FARMERS BRANCH, Texas - Delays are worrying some Farmers Branch townhome owners who are watching erosion take their backyards.
They are afraid if the work is not finished quickly their homes could be in danger.
Sabara Garth is one of four property owners in the Brookhaven Village Townhome Community who have, since late 2020, watched their backyards disappear.
During the heavy downpour, I saw, felt and heard huge chunks of my backyard literally fall off," she recalled. "Every time it rained, we lost ground and it was a very noticeable difference."
Garth fears their townhomes might be next unless there is a major undertaking to remedy erosion taking place with the sloped drainage canal behind them.
"The city has put forward its full attention and helping with this issue," said Farmers Branch Spokesperson Sharon Logan. "Again, the city understands the residents’ concerns."
The city says it approved $300,000 in emergency funding to get this work started several months ago. A look from SKY 4 shows the progress and work underway to shore up and replace the lost ground. Logan says the project is a priority for the city.
In May, Garth says she voluntarily evacuated her home after a storm brought torrential rains. She has since returned.
Garth adds there have been differences of opinion between the city and homeowners about the scope and timing of the work, which she says began days before a predicted storm.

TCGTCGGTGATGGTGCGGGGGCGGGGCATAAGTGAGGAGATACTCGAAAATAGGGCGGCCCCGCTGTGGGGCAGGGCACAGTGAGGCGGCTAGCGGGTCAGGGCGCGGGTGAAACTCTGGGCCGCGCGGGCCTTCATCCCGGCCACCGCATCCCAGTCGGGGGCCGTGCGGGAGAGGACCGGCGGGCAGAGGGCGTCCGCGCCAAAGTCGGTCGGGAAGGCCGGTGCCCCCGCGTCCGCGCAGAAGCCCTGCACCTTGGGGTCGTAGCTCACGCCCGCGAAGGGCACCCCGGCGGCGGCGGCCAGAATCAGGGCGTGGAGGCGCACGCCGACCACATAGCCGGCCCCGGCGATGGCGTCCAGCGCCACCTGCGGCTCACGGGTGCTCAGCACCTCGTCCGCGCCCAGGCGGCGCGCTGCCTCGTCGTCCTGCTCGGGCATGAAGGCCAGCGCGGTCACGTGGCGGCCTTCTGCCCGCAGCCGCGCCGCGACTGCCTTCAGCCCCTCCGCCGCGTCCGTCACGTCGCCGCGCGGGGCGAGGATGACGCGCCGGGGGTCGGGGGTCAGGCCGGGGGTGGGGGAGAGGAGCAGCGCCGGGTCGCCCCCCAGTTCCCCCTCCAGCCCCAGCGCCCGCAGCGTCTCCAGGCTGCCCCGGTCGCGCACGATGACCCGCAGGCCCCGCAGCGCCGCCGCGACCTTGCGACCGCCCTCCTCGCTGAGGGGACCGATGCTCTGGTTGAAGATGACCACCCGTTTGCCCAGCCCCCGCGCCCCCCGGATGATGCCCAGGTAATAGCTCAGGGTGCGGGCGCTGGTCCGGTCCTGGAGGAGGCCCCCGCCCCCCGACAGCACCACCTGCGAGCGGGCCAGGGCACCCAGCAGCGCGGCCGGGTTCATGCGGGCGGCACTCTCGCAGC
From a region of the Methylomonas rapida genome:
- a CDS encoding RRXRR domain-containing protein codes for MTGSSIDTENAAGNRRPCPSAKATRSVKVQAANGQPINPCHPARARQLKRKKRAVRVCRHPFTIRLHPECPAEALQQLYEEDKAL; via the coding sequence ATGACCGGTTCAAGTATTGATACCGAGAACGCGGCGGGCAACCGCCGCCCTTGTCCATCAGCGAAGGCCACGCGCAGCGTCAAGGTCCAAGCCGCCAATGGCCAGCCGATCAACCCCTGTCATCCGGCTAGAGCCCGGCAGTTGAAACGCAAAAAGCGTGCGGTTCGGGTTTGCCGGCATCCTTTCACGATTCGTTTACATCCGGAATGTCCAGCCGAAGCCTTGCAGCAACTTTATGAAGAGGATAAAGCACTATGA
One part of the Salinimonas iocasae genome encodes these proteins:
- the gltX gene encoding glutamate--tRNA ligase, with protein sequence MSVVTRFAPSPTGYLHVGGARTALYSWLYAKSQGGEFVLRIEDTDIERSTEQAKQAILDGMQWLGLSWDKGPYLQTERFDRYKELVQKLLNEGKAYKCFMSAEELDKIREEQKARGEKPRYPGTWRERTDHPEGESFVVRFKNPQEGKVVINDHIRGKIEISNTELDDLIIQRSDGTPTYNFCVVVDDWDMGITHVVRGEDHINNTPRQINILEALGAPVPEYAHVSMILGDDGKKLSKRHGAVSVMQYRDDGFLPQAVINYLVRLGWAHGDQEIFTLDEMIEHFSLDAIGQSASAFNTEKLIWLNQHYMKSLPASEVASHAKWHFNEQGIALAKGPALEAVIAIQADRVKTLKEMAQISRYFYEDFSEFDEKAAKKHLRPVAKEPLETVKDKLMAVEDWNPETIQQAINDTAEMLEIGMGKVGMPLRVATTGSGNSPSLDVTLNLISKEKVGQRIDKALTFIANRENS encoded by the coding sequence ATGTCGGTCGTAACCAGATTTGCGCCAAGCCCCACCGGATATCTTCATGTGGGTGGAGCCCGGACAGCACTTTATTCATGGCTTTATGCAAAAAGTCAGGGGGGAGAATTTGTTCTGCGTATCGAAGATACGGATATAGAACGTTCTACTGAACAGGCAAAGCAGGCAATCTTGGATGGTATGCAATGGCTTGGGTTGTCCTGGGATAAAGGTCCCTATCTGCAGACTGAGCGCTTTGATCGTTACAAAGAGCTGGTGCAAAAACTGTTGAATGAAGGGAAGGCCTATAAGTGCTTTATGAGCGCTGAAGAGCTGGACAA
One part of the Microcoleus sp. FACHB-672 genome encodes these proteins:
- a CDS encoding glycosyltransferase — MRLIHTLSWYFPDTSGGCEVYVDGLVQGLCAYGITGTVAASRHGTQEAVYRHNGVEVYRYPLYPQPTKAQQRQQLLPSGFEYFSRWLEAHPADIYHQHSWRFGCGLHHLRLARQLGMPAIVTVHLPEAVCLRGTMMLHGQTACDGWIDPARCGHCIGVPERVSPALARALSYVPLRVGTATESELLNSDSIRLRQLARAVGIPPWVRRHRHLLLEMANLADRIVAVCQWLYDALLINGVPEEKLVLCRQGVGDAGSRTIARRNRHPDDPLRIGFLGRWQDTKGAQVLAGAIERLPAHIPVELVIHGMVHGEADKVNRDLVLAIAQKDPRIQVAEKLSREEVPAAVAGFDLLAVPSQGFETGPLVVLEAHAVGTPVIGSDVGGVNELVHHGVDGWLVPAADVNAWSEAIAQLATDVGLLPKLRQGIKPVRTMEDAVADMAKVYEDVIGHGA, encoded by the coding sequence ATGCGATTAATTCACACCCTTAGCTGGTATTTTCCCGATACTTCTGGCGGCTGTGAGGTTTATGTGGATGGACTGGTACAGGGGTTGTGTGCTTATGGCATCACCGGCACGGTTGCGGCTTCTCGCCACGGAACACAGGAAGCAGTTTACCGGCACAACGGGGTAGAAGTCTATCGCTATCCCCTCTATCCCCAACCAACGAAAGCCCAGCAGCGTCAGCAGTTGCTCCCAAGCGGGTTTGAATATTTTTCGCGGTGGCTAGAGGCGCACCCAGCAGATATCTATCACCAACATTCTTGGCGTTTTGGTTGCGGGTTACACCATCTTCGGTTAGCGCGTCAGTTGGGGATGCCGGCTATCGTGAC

"They literally took away the concrete barrier and all that was left was dirt," she said. "Which every time it rained, the dirt was literally washed and carried away and it kept eroding horizontally and vertically."
Garth has documented the erosion in photographs.
"The fall rains, then of course in the winter, we had the additional cold weather and then the rains following in the spring have kind of slowed the process down a little bit, but they’re working full-time," Logan said. "We’ve got engineers and contractors out here making sure the integrity of this channel is retained and that it’s fully operational as quick as possible."
The city estimates in 20 days the work will reach completion.
Garth is hopeful but remains a little anxious.
"It’s my home," she said. "I’ve had this home for 20 years, so it’s really scary."